El tipo de cambio corresponde a las operaciones privadas realizadas en Venezuela (Caracas principalmente) […] Los datos correspondientes a operaciones privadas en la ciudad de Caracas los obtenemos promediando la información que los mismos usuarios publican en la sección de comentarios de Instagram.

That bit of #TropicalMierda methodology was sudenly omitted from the site some days ago, setting off a collective “hmmmmmmm”.

To put this updated policy into context: we know that the long-standing feud between government authorities and DolarToday sort of resolved itself earlier in August, when BCV dropped its lawsuit against the website in polite terms and zero disclosure about what happened there.

Zillions of rumors flew around about the website being bought off by government allies. It sort of made sense, hearing government officials boasting how they had won the war against the site, and the ‘market’ sort of agreed it. However, once the parallel rate began to fly again, and the Instagram dollar policy was taken down, the sweet talk was dried up and the trusty old #EconWars jibber jabber came right back.

All of this leaves a plateful of unanswered questions. Does this new surge in the parallel dollar means that the BCV-DolarToday honeymoon is over?.. Does it mean that the past months of stability were nothing more than a coordinated effort to keep greenbacks cheap, allowing a small and well-connected elite to hoard them and flip them now for astronomical profits? What’s happening behind the scenes that makes people so desperate to buy dollars at increasingly higher prices and with no end in sight?

More importantly, though…how much is a dollar really worth in the streets nowadays? I, for one, have no clue at this point. But they are becoming as scarce as the gallineros verticales this disastrous policy was supposed to bankroll in the first place.

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  1. “What’s happening behind the scenes that makes people so desperate to buy dollars at increasingly higher prices and with no end in sight?”

    The obvious answer, given the timing, is the death of the RR. Since there’s no end in sight for the chavista goverment, unlike the previous months, the market adjusted to that.

    • Lots of people are buying dollars now that they plan to flee the country, so those who can’t leave are selling their dollars just to eat.

  2. Financial repression happens not only in Venezuela.

    In 1988 the G20 decided that for the purpose of setting the capital requirements for banks the risk weight for the “infallible” sovereign was 0%, while that of We the (risky) People was 100%. And no one said anything about that pure and unabridged statism… instead they began to complain about the wishy-washy pro-free market ingredients of a “Washington Consensus”


  3. I’m gonna go out on a limb and predict the Strong Bolivar will continue to weaken, the government will continue to make outlandish decisions and Venezuela will eventually default. At this point, the rest is “academic”. It’s like doing an autopsy on a guy who got run over by an 18 wheeler. I mean, my understanding is that people are now weighing money in lieu of counting. Zimbabwean 100 Trillion Dollar bills sell for about $20 now as oddities but I don’t think the same will happen with the inevitable Bolivar super bills. Too many people will be saving them for a time when they are actually worth something. Hyper inflation is very different than regular inflation in that it represents a situation where nobody wants to hold onto the currency. They would rather have something, anything of stored value. At that point, the rate of inflation is unhinged from the fundamentals anyway.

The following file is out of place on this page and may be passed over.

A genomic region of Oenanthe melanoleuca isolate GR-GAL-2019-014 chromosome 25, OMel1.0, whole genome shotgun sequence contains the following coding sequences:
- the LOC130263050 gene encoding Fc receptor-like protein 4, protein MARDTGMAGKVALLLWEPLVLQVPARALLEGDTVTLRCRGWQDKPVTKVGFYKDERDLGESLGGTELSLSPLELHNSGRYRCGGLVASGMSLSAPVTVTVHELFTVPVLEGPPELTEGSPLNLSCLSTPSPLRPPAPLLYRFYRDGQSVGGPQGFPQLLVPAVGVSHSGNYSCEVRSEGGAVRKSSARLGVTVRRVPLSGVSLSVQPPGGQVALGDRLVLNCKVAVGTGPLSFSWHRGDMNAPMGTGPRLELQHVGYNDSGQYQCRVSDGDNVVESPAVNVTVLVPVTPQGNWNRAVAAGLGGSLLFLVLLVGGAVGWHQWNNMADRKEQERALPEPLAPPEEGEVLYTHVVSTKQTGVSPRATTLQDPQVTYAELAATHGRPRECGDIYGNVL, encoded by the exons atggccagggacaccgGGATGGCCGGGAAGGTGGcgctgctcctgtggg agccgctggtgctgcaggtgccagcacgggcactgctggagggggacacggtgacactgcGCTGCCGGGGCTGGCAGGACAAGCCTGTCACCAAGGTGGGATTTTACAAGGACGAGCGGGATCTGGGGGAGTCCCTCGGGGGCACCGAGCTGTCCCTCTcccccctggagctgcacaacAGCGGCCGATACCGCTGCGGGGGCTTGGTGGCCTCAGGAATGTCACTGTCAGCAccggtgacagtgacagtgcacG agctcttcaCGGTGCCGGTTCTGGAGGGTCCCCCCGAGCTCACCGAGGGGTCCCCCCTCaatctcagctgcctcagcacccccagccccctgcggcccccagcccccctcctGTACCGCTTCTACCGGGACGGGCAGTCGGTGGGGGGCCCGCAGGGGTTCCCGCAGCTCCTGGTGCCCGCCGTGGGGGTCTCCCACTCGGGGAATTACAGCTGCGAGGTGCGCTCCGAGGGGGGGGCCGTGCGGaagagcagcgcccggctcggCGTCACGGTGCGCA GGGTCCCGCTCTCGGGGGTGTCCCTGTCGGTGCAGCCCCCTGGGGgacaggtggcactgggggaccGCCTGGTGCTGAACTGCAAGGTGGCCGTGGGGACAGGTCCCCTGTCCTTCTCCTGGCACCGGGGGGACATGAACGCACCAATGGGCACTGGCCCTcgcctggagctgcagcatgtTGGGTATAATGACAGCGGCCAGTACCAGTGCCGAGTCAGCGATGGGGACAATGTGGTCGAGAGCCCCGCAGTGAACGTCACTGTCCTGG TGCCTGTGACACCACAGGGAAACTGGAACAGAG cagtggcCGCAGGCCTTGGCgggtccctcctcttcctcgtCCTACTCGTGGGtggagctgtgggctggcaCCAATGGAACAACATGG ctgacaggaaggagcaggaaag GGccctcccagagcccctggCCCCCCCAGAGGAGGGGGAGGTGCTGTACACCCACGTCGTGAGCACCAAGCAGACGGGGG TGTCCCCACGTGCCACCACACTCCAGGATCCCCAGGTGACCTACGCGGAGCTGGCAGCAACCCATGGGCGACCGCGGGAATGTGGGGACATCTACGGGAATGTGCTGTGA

• You’re definitely correct about the “guy run over by an 18 wheeler” metaphor.. But for us economists, these developments are definitely worth pondering from the theoretical standpoint. For me, the worst we could do with this crisis is to avoid studying it in detail, as it is a necessary condition to avoid all of this ever happening again.

      • You do excellent analysis, but I believe this will keep happening over and over again regardless. Hopefully Venezuela will be inoculated from the siren song of engaging in currency abuse for a couple of generations. That’s probably the best you can hope for. Almost the entirety of the developed world is following you down this well trod path. Once enough foreigners figure out the dollar is doomed, the USA will be one of those countries you mention where they can’t borrow enough to match their spending and can’t pay off their debt in any legitimate manner (creating money doesn’t count). At that point, all hell will break loose. If you can figure out that inflection point, let us know!

      • Very clear explanation of where the surplus reserves went: stolen by the government. Believe it or not, I still do not fully understand the government rates – SIMADI, DICOM, or whatever. Could it be that the SIMADI dollars ran out, simply no more supply, and the alternative was BF to Peso to USD, driving up the black market rate? I just don’t follow it, so I appreciate your information and work. (In fact, I was about to post asking if anyone knew why the DT rate had jumped so much from October to November.)

        There’s also a question in the back of my mind about the relatively unchanged implicit rate, if V. continues to sell off reserves and accumulate debt – it seems the implicit rate would somehow be discounted by debt, but I guess not. I mean, from an ongoing concern point of view, one would look at realizable assets, or potential income (e.g. if the price of oil should go to $70), but the regime seems intent on destroying the economy, now owing money (about a billion) to the foreign gold mining company, and striking a joint venture with them, depreciating the value of those reserves by using their recovarable value as debt payment.